The Kingsport Regional Planning Commission voted during its regular meeting Thursday night to recommend a large portion of the old Pet Dairy facility be declared surplus. The measure will now go before the Board of Mayor and Aldermen for consideration and if approved, the building would likely be available for sale.
After more than 50 years in operation, Dean Foods of Dallas closed the Pet Dairy plant in September 2009 and held an auction for the facility’s equipment in August 2010. At the time, Kingsport officials worked with Dean Foods to find a suitable business to locate within the building. However, with no takers, Kingsport eventually purchased the building in December 2011 for $250,000.
“We have tried to informally market the building, show it to people ... anyone we thought might be interested,” said Ryan McReynolds, public works director for the city.
The five-acre property includes the main, three-story office-type building, a sales office, and maintenance area along with receiving bays and warehouse space. The facility is adjacent to the city’s water/sewer maintenance building and is a short distance from the city’s water plant.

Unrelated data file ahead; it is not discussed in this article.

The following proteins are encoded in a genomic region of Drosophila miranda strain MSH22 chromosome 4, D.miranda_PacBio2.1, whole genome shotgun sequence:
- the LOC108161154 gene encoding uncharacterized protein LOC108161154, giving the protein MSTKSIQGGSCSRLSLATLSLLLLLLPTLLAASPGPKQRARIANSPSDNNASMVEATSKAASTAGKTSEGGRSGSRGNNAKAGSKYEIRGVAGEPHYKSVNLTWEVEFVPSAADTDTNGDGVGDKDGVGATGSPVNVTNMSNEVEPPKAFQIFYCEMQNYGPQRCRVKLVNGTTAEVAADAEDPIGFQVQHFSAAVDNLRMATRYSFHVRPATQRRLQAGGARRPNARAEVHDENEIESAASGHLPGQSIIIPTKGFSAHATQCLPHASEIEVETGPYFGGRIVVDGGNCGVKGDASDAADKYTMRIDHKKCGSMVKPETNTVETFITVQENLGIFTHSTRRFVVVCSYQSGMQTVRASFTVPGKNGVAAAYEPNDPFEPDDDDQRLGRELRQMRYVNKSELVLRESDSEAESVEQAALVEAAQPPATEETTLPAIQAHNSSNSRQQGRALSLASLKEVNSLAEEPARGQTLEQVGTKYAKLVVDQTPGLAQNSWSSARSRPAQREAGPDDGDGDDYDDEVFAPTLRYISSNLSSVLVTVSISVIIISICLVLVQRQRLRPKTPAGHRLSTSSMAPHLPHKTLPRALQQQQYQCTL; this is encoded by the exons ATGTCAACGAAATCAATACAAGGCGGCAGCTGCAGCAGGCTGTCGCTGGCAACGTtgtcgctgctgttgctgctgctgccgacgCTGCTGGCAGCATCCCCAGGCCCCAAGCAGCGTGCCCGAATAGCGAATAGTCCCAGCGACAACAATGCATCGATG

What’s being recommended for surplus status is the main office building, the sales office, receiving bays and warehouse space. No city department determined a need for this space. However, one portion of the property will be used as Kingsport intends to relocate the city’s traffic division to the maintenance building.
In fact, the city has spent around $100,000 on renovations to the maintenance building and is in the process of a second round of improvements to the building, costing an estimated $175,000. Renovations will ultimately include some roof repair, new windows and entry doors, office space construction, new electrical and mechanical work and final finishings.
Kingsport’s traffic division includes approximately 15 employees with such equipment and material as street signs, paint machines, a paint truck and bucket trucks, the city’s Christmas decorations and various banners hung throughout the city.
McReynolds said the city did not spend any money on the buildings recommended for surplus.
“We don’t see that there’s a good city use for the building right now and we wanted to get this hurdle out of the way,” McReynolds said. “We’d rather it be back on the tax rolls.”
Kingsport hopes to have the traffic division moved into the building by the end of the year.